I honestly had moments of anger reading this. I felt like the game I wanted, which was a light pastoral game of travel and talk, had been taken away from me. There are also annoying bits of writing in the book that set me off a little bit, and there is a much angrier version of this post in my drafts. I’m thankful that I didn’t publish it, though. Given more time to think about it, I don’t think I mind nearly as much as I did on my second and third reads of the book.


The reason for that is that the game has a number of guides and rules that help players cut out sad or traumatic matters from play. So there was no point to me getting angry or crestfallen about the game because the sad stuff just wouldn’t come up in my games. Even though it’s still in the book and has forever coloured my impression of the design and its goals, that’s not all bad. I might prefer a light, short campaign covering fluffy slice-of-life journeys through green fields, but the game has more ambition than that. Which I don’t like, but thankfully, the game is open to my preferences as well.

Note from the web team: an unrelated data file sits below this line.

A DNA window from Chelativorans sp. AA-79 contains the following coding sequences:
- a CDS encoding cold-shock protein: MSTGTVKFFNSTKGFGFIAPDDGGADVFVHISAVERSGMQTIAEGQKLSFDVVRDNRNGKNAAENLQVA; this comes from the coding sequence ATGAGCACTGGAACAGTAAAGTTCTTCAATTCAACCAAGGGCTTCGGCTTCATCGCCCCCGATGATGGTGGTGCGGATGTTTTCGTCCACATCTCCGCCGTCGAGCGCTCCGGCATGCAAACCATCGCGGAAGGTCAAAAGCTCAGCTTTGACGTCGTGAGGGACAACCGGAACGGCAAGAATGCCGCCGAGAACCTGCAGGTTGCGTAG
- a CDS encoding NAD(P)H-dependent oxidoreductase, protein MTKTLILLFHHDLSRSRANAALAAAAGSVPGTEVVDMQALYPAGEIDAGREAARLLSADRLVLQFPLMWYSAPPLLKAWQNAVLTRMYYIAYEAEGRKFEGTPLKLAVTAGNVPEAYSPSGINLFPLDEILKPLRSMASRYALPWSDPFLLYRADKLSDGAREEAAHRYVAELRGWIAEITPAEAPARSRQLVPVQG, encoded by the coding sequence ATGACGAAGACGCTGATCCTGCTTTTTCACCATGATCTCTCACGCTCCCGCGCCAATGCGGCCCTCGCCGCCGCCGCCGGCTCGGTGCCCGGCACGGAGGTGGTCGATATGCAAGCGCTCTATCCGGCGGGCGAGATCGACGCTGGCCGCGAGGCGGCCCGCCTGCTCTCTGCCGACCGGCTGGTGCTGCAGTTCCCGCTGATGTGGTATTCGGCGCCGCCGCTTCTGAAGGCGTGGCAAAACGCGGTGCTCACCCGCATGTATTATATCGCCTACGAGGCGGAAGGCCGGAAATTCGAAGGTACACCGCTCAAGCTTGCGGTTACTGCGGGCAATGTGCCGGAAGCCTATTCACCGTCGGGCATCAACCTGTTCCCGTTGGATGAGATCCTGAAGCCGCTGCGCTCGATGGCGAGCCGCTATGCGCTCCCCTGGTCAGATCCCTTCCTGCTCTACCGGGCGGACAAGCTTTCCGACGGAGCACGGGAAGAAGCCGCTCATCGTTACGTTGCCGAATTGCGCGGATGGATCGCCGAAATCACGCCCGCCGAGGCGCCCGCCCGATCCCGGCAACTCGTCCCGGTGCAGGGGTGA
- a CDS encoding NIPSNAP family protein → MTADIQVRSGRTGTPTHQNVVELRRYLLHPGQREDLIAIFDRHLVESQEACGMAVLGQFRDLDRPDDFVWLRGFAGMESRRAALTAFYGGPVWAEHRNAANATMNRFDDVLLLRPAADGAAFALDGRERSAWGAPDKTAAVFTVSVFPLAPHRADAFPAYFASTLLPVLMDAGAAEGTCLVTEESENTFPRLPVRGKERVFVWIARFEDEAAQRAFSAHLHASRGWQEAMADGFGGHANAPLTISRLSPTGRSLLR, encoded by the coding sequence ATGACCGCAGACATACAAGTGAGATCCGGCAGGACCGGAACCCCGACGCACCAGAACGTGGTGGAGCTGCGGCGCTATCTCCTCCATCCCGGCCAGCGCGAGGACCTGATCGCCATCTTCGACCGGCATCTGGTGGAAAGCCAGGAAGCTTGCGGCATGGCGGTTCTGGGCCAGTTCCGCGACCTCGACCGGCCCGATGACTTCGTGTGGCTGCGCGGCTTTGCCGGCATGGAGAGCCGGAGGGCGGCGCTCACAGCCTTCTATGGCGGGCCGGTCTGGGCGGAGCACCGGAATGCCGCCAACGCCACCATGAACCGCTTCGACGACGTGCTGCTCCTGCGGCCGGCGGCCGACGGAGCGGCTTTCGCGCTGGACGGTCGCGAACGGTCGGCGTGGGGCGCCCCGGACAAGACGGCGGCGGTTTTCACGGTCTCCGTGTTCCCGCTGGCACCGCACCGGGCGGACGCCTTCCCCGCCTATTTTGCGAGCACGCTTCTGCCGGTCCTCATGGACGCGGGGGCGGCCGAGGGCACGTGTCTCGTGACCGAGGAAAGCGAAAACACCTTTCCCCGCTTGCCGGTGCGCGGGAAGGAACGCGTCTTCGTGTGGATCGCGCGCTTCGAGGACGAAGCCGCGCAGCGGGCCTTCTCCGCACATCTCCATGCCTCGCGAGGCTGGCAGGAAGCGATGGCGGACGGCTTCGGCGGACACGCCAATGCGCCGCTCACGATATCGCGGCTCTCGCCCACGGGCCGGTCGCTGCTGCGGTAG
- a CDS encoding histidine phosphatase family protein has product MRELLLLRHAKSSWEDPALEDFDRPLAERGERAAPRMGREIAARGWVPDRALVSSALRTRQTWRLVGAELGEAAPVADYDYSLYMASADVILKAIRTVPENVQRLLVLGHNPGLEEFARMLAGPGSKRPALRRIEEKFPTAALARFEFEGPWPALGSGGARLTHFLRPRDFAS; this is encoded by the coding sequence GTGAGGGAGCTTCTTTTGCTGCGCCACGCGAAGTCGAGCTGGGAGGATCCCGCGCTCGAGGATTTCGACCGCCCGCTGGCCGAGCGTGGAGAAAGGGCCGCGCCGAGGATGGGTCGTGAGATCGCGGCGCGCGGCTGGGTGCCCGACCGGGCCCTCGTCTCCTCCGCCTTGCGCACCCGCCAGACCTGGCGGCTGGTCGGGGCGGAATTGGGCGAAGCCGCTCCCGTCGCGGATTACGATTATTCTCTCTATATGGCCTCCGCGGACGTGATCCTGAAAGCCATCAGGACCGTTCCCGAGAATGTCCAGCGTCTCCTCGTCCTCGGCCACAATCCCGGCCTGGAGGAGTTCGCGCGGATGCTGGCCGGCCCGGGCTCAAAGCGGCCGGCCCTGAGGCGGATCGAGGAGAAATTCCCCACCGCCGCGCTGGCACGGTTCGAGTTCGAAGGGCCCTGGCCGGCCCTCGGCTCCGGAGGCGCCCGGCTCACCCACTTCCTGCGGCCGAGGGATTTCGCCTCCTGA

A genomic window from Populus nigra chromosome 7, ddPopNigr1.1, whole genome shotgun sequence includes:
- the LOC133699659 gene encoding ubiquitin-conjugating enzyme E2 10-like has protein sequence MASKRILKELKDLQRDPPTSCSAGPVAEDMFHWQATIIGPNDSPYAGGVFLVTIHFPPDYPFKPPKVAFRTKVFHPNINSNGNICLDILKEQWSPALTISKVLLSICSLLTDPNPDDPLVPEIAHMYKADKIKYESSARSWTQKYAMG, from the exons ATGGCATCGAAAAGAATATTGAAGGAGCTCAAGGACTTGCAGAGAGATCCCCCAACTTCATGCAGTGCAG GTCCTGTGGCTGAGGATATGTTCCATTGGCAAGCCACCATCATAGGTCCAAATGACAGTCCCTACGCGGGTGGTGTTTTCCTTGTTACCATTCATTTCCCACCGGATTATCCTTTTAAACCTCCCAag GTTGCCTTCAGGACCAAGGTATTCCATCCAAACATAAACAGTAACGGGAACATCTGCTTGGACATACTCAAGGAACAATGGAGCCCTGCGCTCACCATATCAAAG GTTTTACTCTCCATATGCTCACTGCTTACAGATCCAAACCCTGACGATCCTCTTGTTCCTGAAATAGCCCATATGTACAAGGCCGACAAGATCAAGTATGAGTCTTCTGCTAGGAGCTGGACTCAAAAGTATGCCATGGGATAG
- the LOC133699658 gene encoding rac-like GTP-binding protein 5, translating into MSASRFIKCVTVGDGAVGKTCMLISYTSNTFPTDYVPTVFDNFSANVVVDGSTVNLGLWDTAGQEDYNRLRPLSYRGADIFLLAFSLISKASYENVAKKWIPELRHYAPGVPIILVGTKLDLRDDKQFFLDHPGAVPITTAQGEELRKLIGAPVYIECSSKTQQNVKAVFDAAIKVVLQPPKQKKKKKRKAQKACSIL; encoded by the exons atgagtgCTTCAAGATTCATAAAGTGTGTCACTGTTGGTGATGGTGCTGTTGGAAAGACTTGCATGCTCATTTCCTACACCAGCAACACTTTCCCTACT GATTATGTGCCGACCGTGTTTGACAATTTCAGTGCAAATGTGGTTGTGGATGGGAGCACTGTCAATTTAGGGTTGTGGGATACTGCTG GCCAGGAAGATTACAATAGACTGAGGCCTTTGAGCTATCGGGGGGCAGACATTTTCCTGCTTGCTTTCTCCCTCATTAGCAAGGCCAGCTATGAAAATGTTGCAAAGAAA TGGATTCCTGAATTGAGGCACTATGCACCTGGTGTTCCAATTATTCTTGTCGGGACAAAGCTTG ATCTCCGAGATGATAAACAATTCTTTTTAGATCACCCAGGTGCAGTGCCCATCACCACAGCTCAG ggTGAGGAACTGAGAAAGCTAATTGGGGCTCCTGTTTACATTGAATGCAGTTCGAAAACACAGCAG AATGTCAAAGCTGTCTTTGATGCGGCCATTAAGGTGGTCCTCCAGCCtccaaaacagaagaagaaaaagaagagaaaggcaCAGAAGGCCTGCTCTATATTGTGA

So the only major problems I have left with the book are related to some of the writing. Your mileage may vary, but I think that Wanderhome goes a little too far in keying players in to a narrow way of feeling while playing. Sections of the worldbuilding chapter on the Wanderhome world’s calendar, for example, are kind of maudlin and overwrought, leading up to the writer actually apologizing to the reader for how sad the previous bits had been. (p. 43) Like all of my complaints, this is an aesthetic problem for me, but it sets me on edge, nonetheless. I would have loved a more direct and confident presentation for the world, and I’m curious why the writer felt they had to say sorry to me. So though I’m over my first bouts of annoyance with the book, I’ll admit I don’t share the designer’s goals and still feel a little cheated by the split between the presentation of the book and its story content.